The New Year brings a fresh start, but if you are in an unhappy or unhealthy marriage, moving on from the struggles of the prior year can prove difficult. As a result, studies show that many spouses use the New Year as an impetus to file for divorce. If you are thinking about getting divorced in 2022, now is the time to get started, and we encourage you to use the resources in this 2022 Arizona Divorce Guide to help guide your preparations:
Knowing What To Expect When You File for Divorce
Getting divorced is a process, and knowing what to expect (and what not to expect) can make the process go much more smoothly. These resources cover everything from how to set reasonable expectations to how to make sure you don’t overlook any important issues:
- 10 Tips for Making Informed Decisions During Your Divorce in Arizona – Successfully navigating the divorce process requires the ability to make informed decisions. Follow these ten tips to help ensure that you are approaching your divorce from the right frame of mind.
- Considering a Divorce in Arizona? Don’t Overlook These 10 Important Issues – It is common for spouses to overlook a variety of issues during the divorce process. Make a note of these issues now so that you do not encounter them unexpectedly later on.
- How to Set Reasonable Expectations for Your Arizona Divorce – A divorce should produce a fair outcome for both spouses. Both spouses will need to compromise, and this means that both spouses must approach the process with an open mind.
Understanding Arizona’s Divorce Laws
When getting divorced, you don’t need to have an intimate understanding of all of the nuances of Arizona’s divorce laws—that is your lawyer’s job. But, you do need to familiarize yourself with the basics. Use this resource to learn about the laws that will govern the outcome of your divorce:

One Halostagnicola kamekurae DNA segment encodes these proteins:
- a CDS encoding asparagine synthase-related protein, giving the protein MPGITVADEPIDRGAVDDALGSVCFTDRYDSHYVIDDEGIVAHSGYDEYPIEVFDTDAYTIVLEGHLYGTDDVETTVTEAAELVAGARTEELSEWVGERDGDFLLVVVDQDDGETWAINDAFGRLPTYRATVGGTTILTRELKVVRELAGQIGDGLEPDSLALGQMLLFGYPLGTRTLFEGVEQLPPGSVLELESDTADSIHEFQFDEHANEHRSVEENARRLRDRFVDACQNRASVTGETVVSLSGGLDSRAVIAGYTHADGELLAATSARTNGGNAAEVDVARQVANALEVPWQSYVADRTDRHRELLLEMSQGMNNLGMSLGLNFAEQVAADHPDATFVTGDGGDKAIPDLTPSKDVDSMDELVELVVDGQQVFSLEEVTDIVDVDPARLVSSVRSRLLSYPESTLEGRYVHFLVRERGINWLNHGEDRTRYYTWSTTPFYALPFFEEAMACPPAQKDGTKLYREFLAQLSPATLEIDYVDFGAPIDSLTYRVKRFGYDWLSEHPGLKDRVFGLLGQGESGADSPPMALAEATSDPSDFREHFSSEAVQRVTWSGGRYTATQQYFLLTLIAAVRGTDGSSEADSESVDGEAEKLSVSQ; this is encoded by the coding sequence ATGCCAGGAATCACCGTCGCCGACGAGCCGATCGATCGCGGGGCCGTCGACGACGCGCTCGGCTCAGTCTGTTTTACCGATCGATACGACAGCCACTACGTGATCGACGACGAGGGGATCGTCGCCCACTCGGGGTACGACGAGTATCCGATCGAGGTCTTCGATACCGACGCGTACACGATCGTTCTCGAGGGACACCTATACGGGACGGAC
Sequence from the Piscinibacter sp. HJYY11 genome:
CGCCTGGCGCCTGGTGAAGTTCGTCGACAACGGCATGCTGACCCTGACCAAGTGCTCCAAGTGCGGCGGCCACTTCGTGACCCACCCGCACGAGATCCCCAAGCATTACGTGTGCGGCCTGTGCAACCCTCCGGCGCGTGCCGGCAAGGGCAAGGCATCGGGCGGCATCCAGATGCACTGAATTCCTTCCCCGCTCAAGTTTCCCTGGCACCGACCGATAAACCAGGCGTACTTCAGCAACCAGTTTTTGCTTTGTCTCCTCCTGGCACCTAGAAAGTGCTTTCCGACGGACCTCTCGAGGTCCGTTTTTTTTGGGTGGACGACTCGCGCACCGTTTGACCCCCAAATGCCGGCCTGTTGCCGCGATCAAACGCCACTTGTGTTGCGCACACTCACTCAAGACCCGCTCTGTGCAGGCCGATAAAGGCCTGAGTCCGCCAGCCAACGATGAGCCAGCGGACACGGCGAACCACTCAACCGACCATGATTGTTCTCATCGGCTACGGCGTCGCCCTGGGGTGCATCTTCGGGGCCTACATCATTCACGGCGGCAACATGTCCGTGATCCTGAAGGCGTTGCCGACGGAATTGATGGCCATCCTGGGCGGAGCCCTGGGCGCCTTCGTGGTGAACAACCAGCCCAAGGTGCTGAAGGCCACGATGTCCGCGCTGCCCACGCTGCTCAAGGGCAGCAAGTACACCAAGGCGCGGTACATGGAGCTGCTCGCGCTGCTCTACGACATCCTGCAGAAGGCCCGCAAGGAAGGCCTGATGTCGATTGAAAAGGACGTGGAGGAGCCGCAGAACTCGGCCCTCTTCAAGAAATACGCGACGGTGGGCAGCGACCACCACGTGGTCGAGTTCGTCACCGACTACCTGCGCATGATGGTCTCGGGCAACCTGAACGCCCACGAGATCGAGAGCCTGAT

- What are Arizona’s Divorce Laws? – If you are like most people, you are entirely unfamiliar with Arizona’s divorce laws. These frequently asked questions (FAQs) provide an introduction to what you need to know.
Understanding Your Options for Staying Out of Court
While getting divorced necessarily involves going to court in Arizona, it is possible to handle the substantial majority of the process informally. In fact, in most cases, it will be in both spouses’ best interests to reach an agreement on the terms of their divorce rather than asking a judge to make decisions for them. While some couples will be able to come to terms on their own, many will benefit from the mediation and collaborative law processes:
- Here’s What You Need to Know About Divorce Mediation in Arizona – Learn about the mediation process when it can be useful, and what you can expect if you pursue divorce mediation in Arizona.
- What is a Collaborative Law Divorce in Arizona? – Learn what it means to pursue a “collaborative law” divorce, and learn about factors to consider when deciding if this method is right for you.
The 3 Key Aspects of the Divorce Process